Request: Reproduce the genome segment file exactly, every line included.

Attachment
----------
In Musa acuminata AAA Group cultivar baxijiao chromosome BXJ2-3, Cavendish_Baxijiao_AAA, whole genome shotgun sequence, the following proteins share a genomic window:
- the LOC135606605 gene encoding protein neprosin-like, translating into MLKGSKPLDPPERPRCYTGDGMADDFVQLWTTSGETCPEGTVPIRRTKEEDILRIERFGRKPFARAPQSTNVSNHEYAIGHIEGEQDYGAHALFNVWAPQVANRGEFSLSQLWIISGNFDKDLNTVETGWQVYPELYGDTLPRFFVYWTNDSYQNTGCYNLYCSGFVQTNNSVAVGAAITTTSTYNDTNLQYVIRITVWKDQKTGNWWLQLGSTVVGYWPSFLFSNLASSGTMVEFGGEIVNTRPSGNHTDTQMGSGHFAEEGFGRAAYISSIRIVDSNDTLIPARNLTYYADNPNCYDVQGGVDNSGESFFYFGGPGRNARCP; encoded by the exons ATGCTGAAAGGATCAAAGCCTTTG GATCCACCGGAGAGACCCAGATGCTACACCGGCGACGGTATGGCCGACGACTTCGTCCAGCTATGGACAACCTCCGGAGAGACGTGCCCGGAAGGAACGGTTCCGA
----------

In Musa acuminata AAA Group cultivar baxijiao chromosome BXJ2-3, Cavendish_Baxijiao_AAA, whole genome shotgun sequence, the following proteins share a genomic window:
- the LOC135606605 gene encoding protein neprosin-like, translating into MLKGSKPLDPPERPRCYTGDGMADDFVQLWTTSGETCPEGTVPIRRTKEEDILRIERFGRKPFARAPQSTNVSNHEYAIGHIEGEQDYGAHALFNVWAPQVANRGEFSLSQLWIISGNFDKDLNTVETGWQVYPELYGDTLPRFFVYWTNDSYQNTGCYNLYCSGFVQTNNSVAVGAAITTTSTYNDTNLQYVIRITVWKDQKTGNWWLQLGSTVVGYWPSFLFSNLASSGTMVEFGGEIVNTRPSGNHTDTQMGSGHFAEEGFGRAAYISSIRIVDSNDTLIPARNLTYYADNPNCYDVQGGVDNSGESFFYFGGPGRNARCP; encoded by the exons ATGCTGAAAGGATCAAAGCCTTTG GATCCACCGGAGAGACCCAGATGCTACACCGGCGACGGTATGGCCGACGACTTCGTCCAGCTATGGACAACCTCCGGAGAGACGTGCCCGGAAGGAACGGTTCCGA